"Criminals are then using my e-mail address to appeal for financial assistance claiming that I was stranded in a foreign country because I have run out of cash when in fact I'm in Zambia," Mkandawire said.
The Zambia Information and Communication Technology Authority, the country's telecom sector regulator, has warned it will review license conditions for ISPs that fail to provide security measures.
This information is intended for education purposes and the author is not responsible for any misuse or damage caused if tried on a system without permission.
A friend of mine came to me with a problem which am sure you may have encoutered one time or another, his clients' email had been hacked so they were blocked out of their own accounts. This article is not about how to hack or secure emails its about the problem faced by all web application desginers -Authentication.
Before we proceed lets go over the a few applied authentication methods used currently in Web Applications.
1. Basic Authentication
This kind of authentication requires that a special file .htpasswd, containing the credentials of the individuals who are authorised to access a resource, be placed in the directory which is to be secured.
2. Digest Authentication
Digest access authentication is one of the agreed methods a web server can use to negotiate credentials with a web user (using the HTTP protocol). Digest authentication is intended to supersede unencrypted use of the Basic access authentication, allowing user identity to be established securely without having to send a password in plaintext over the network. Digest authentication is basically an application of MD5 cryptographic hashing on credentials to prevent cryptanalysis.
Digest authentication was a pretty good idea but it didnot pick up as expected.
3. Forms-Based Authentication
This is by far the most used authentication method due its dynamic ability to link with DBMS and tracking of user sessions.
4. Single Sign-On (SSO) Authentication and Shared authentication Schemes
Single sign-on (SSO) is a property of access control of multiple, related, but independent software systems.
With this property a user logs in once and gains access to all systems without being prompted to log in again at each of them.
Examples of SSO systems include Microsoft's .Net Passport which automatically logs a user into a resource if he/she is already logged into his account.
An example of a shared authentication scheme is the once much hyped OpenID which require additional sign-on for each web site though the same authentication works on several web sites.
Attacks on Web Application Authentication and tools used. Lets now delve into the details of the different etchniques used to defeat Web Application Authentication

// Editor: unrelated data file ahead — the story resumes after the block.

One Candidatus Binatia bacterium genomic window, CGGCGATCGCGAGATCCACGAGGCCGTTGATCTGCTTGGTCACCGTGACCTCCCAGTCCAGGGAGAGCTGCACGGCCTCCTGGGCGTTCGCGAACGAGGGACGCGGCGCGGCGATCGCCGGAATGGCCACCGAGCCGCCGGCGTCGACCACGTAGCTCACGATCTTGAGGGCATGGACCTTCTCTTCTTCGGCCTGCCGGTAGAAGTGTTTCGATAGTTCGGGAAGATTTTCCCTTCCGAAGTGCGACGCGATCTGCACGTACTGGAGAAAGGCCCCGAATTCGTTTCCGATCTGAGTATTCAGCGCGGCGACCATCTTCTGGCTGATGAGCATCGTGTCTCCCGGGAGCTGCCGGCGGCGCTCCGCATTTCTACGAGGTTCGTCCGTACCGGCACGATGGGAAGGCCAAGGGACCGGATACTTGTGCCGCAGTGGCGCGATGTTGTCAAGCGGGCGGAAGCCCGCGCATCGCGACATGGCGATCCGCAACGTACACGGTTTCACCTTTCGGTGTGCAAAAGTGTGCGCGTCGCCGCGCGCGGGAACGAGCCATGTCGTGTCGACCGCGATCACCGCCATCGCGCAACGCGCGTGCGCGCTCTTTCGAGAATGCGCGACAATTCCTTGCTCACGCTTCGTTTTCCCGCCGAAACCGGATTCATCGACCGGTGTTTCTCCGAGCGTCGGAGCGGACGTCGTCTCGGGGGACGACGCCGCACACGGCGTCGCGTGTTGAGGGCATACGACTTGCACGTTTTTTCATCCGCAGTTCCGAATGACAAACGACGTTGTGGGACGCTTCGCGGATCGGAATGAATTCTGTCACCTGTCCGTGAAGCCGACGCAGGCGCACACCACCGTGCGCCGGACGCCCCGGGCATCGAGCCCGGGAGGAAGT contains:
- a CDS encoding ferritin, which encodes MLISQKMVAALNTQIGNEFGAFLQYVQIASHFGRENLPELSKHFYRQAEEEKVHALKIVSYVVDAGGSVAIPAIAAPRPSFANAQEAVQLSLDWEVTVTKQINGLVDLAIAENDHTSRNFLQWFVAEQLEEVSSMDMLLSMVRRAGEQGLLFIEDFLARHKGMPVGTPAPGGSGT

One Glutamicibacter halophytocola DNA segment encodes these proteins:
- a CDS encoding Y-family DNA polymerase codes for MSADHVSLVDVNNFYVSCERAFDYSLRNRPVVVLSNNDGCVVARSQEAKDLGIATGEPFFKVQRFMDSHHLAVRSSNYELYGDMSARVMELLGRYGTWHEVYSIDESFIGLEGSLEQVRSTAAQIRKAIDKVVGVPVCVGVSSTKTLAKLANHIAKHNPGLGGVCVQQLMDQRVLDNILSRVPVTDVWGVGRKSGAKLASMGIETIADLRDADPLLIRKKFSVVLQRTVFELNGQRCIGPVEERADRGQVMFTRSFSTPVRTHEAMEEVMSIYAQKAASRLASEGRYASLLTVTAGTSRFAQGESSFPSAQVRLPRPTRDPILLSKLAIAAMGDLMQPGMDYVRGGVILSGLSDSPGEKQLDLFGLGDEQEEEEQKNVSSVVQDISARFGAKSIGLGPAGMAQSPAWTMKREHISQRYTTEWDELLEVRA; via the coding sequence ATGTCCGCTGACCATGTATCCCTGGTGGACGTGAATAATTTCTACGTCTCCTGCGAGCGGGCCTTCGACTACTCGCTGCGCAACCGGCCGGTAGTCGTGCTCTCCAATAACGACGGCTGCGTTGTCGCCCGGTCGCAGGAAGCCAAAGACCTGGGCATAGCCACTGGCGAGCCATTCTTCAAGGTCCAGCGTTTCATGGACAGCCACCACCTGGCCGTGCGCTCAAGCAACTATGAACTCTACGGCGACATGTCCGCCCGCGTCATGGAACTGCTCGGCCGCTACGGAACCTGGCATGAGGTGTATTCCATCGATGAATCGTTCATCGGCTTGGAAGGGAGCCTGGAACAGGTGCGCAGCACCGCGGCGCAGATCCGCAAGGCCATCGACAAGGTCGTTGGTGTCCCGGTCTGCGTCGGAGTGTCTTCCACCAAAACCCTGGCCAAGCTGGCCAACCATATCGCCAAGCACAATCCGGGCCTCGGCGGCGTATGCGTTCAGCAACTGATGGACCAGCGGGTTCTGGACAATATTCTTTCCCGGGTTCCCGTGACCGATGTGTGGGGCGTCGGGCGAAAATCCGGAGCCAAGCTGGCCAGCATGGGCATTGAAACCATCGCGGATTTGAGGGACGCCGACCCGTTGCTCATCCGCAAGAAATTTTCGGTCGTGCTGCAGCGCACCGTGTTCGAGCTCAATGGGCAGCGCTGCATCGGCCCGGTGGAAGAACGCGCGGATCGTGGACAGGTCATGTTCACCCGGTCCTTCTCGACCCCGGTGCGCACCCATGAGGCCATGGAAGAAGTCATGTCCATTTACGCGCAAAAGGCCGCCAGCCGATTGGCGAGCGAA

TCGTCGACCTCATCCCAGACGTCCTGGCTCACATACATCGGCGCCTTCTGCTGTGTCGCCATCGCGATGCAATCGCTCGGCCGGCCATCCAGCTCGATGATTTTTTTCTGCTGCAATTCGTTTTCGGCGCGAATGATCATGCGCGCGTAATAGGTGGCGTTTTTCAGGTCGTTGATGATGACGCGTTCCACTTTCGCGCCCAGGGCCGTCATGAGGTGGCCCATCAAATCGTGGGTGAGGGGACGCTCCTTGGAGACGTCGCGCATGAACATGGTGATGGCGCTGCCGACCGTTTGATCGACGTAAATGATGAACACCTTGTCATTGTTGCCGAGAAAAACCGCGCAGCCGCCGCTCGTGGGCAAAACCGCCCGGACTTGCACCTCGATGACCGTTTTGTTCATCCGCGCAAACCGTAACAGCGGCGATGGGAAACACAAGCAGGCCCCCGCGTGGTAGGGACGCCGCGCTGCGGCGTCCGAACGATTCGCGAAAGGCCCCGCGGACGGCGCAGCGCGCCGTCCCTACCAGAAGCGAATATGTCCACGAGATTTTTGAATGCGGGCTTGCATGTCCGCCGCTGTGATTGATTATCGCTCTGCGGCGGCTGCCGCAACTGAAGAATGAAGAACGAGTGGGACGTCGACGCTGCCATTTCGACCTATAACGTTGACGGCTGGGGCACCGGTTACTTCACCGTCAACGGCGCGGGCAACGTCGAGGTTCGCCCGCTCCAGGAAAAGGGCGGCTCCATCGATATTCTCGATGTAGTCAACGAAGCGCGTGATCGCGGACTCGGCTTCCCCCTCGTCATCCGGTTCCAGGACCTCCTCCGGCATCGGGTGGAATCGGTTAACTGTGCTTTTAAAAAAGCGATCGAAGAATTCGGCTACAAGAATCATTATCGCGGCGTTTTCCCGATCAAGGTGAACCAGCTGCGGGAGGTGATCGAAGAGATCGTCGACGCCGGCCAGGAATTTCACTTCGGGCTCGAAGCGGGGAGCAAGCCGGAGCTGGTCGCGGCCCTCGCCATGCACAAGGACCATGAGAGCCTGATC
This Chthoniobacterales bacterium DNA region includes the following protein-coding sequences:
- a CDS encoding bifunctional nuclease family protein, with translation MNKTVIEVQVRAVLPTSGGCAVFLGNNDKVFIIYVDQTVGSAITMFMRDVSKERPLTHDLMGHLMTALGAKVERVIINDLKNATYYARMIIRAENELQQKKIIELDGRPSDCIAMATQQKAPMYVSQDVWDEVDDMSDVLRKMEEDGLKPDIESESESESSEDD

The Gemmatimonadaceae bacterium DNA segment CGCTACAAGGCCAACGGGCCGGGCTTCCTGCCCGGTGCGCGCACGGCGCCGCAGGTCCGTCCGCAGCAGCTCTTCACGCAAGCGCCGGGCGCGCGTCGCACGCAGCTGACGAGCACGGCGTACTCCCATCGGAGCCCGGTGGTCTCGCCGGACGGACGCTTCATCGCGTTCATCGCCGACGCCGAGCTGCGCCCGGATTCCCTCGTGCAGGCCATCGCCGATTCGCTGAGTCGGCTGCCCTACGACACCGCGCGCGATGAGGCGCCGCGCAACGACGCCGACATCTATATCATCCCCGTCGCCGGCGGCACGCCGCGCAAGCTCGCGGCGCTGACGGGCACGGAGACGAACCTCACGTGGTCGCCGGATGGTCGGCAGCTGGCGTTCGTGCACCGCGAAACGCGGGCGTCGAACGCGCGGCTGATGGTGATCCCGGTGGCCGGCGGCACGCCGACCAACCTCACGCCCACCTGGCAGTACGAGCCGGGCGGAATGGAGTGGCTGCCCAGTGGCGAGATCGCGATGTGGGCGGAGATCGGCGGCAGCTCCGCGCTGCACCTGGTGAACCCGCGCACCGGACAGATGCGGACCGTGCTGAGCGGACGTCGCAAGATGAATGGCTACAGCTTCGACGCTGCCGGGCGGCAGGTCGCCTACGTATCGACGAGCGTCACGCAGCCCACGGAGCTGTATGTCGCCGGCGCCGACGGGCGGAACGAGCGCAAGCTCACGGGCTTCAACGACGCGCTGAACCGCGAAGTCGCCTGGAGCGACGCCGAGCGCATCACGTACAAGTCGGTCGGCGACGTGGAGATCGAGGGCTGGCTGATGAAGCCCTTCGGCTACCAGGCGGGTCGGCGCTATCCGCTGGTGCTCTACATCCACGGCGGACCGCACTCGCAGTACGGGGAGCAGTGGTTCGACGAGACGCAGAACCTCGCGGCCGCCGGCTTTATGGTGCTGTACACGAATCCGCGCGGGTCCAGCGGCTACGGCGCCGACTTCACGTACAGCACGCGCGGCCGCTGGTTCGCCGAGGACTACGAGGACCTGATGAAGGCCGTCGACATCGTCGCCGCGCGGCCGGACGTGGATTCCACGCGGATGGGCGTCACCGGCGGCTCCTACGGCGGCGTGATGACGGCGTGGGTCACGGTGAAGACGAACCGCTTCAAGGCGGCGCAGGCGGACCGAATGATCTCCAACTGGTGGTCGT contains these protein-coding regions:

1. Bruteforce/Dictionary Attacks
Mathematically virtually any password given sufficient computing power will eventually be cracked, bruteforce attacks mimic the act of a user trying to authenticate with a particular web application. These tools will systematically try out a list of passwords against a specific user account orlist of user accounts until a
match is found or until the list is exhuasted. There is a myth that Yahoo, Gmail, Live are impervious to hacks......but i beg to differ, if an attacker has several proxies at his disposal and an attack tool that randomises the authentication attempts he will go virtually unnoticed.
Anyway enough debates about which of the accounts is "unhackable" and lets proceed to the tools that can be used to initiate such attacks.
2. SQL Injection
SQL injection is a code injection technique that exploits a security vulnerability occurring in the database layer of an application. The vulnerability is present when user input is either incorrectly filtered for string literal escape characters embedded in SQL statements or user input is not strongly typed and thereby unexpectedly executed.
Not only can it be used to bypass authentication but it can be used to cause server-wide or even enterprise-wide damage if conditions are right.
There is alot of information about SQL injections so i won't pretty much repeat it but here are some suggestion.
The list is small and not at all comprehensive....but they all basically revolve about filtering...period
Now all these are relative depending on your web application
This can be extremely dangerous in breaking SSO and shared authentication schemes if the attacker is knowledgeable Phishing is a very blunt form of what is known in security as a man-in-the-middle attack. The general idea is to
impersonate a website with the intent to steal important information from users. Phishing sites are distinguishable only by the hostname in the URL.
4. Cross-site Scripting(XSS) attacks
Cross-site scripting is a type of computer security vulnerability typically found in web applications which enable malicious attackers to inject client-side script into web pages viewed by other users. An exploited cross-site scripting
vulnerability can be used by attackers to bypass access controls such as the same origin policy
Again alot has been written about XSS but i will list the basic mitigation techniques but yet again the list is not exhuastive since alot of material is readily available about the topic.
5. Other Techniques
Now when u think you have all your bases covered some hardware of software keylogger is recording your every keystroke....i know it sucks...malware falls in many categories some steal senstive information download updated modules of themselves which information can later be used to compromise user accounts.
Some techiniques worth metioning are Social Engineering, MITM attacks.....so much as this entire article is not exhaustive, it paints the picture of various techniques used....